CLEVELAND -- In his press conference after Wednesday's victory over the Kansas City Royals, Cleveland Indians manager Terry Francona said he would rather beat up and blow out opponents than play in close games night-in and night-out, and his team got the message, loud and clear.

The Indians broke open Thursday afternoon's game with a five-run fifth inning, and starting pitcher Corey Kluber struck out 11 hitters in the complete game 5-1 victory over the Royals in the series finale in front of 10,440 fans at Progressive Field.

"The biggest key was working ahead and pounding the lower part of the strike zone," Kluber said. "I got a lot of ground balls, and for the most part, was working ahead of them and keeping them off balance.

"I think I got a little stronger as the game went on. That's always reassuring to go deeper in the game, because you feel you're getting better as you go."

Kluber faced the minimum amount of hitters in six different innings, and allowed only one unearned run when third baseman Mike Moustakas reached on an error, which brought around second baseman Omar Infante for Kansas City's lone score of the game.

Kluber set a career high with those 11 strikeouts in his first-ever complete game, and he needed only 101 pitches, 75 of which were strikes, to do it.

With the win, the Indians took three of the four games against Kansas City, and are now 11-11 on the season heading into a six-game West Coast trip, while the Royals fell to 10-11 with the loss.

"It's a great getaway day," said Indians right fielder David Murphy, who went one for three with two RBI in the win. "It's a great series to get us rolling. We played great baseball, and hopefully, we continue to do so.

"It's important in the division, definitely. It's great anytime. Usually, when you come out of a four-game series, you're happy if you split two and two, so anytime you can get three, it's really big."

Indians third baseman Carlos Santana led off the fifth inning and broke an 0-for-16 slump with a double to the gap in right-center field. Then, center fielder Michael Brantley drove him in with a single up the middle of the diamond.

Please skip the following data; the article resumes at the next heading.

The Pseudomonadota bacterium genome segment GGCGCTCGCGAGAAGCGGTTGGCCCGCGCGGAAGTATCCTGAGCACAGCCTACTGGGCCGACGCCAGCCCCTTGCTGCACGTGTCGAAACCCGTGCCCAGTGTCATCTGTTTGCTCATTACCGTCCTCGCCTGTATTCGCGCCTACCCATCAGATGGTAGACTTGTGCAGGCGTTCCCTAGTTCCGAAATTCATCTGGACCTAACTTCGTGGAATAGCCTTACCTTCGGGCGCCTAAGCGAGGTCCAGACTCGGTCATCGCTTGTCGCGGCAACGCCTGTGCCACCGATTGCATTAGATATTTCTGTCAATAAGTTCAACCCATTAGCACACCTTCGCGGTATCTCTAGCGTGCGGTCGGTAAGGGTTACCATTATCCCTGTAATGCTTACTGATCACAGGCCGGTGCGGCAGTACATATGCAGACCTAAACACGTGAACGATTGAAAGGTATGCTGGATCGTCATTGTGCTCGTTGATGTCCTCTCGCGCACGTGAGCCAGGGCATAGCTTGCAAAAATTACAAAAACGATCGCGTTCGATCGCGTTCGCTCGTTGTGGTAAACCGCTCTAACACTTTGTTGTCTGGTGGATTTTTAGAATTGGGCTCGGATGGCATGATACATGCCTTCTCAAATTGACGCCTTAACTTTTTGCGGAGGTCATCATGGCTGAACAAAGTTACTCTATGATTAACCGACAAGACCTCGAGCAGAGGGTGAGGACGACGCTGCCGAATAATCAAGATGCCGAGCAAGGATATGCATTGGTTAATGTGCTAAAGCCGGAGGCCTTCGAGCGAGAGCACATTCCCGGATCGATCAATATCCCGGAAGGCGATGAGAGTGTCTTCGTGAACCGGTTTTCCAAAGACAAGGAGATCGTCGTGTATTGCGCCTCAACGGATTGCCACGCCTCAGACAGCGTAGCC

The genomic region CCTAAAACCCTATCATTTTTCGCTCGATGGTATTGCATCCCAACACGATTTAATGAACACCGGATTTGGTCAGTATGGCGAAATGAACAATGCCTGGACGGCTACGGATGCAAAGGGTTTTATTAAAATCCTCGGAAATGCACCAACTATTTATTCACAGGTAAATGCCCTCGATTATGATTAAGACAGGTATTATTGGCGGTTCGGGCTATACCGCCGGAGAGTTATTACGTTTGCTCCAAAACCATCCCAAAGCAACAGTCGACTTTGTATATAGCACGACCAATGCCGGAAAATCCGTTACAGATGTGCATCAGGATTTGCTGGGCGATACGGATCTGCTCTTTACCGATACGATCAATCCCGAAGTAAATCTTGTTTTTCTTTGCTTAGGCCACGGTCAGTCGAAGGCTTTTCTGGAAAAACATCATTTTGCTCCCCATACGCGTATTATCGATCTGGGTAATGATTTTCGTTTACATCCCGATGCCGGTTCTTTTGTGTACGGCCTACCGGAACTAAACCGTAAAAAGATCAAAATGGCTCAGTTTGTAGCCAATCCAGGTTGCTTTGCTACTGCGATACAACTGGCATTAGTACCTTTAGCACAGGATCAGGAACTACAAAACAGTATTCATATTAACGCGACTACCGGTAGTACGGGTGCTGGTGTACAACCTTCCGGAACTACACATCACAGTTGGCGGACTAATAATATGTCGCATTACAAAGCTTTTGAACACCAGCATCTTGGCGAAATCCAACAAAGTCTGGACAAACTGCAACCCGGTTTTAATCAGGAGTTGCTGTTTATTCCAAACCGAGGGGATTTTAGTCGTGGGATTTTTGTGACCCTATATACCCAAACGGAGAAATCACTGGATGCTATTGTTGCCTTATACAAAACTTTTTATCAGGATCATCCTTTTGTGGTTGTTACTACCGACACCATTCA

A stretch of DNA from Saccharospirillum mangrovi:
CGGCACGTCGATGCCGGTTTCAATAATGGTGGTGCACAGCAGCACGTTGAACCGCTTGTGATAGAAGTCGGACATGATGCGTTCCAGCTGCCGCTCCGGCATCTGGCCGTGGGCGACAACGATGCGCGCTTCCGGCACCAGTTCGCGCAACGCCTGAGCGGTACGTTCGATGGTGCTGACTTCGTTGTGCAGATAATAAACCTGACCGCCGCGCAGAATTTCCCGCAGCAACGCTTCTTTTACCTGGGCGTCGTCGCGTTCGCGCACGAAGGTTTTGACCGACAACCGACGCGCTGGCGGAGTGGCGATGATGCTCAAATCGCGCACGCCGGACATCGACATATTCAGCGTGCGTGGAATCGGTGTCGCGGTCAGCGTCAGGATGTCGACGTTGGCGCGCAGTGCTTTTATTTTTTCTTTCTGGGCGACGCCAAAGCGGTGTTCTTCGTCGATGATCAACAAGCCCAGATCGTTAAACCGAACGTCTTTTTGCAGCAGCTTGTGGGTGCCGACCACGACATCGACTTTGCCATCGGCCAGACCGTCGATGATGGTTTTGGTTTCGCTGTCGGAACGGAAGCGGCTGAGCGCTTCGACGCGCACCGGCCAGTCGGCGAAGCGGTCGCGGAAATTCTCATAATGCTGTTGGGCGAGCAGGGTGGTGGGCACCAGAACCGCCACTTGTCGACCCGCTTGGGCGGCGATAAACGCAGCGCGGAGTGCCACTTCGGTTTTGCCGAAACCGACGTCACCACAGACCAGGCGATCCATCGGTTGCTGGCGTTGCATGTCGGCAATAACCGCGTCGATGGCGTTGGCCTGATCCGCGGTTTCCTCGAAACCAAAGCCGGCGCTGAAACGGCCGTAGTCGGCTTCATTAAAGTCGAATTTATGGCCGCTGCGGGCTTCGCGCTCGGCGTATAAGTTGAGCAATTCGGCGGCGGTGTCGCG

Designated hitter Ryan Raburn drew a walk, and catcher Yan Gomes loaded the bases with a single to left field. Then, Murphy plated two runs when he singled to left field. Two batters later, shortstop Asdrubal Cabrera hit a double to left field, which scored Gomes and Murphy.

"Crooked numbers are great when we're doing it," Francona said. "Murph (was) hanging in there, kind of like he seems to have a knack for doing, and driving in huge runs for us. Carlos, with a good swing the opposite way, and Mikey (Aviles) getting the bunt down, sometimes, the little things lead to big things. We strung our hits together. Cabby swung the bat all day."


In the bottom of the first inning, the Indians had a chance to score with only one out after Cabrera, who led off the game with a single to left-center field, made it to third base on a pickoff attempt at second.

However, second baseman Jason Kipnis hit a ground ball to first that resulted in a double play. Francona asked the crew chief to review the play to see if Royals catcher Brett Hayes had blocked home plate before having the ball, which is now illegal under Major League Baseball rules.

Although the call on the field was upheld, the Indians did not lose their challenge.

"I asked him to check if he blocked the plate because that way, if he's willing to do that, then, you don't have to challenge," Francona said. "If he is safe, they'll overturn it. You don't lose a challenge, and there's no reason not to. It didn't cost us anything.

"For the most part, if you're not screaming at somebody and you just talk to them, they want to get the call right, so he was real good about it."


After a slow start to the 2014 season, Cabrera has begun to find his swing in the last nine days. He has hit safely in seven of the last nine games, and gotten multiple hits in three of those contests, including the last two against Kansas City.

In Thursday's game, Cabrera went two for four with two runs batted in, his first RBI since April 12 in Chicago.

"Right handed, he's swung the bat pretty much all year," Francona said. "Then, when he starts swinging the bat left handed, when he just stays and doesn't get rotational, because he's got really good hands, sometimes, he gets himself in a position where he really can't use them.

"You see some of those at-bats when he'll roll over and hit a ball into their dugout or be late. It's not because he doesn't have the bat speed. It's that, sometimes, he gets himself in a position where he can't use his hands."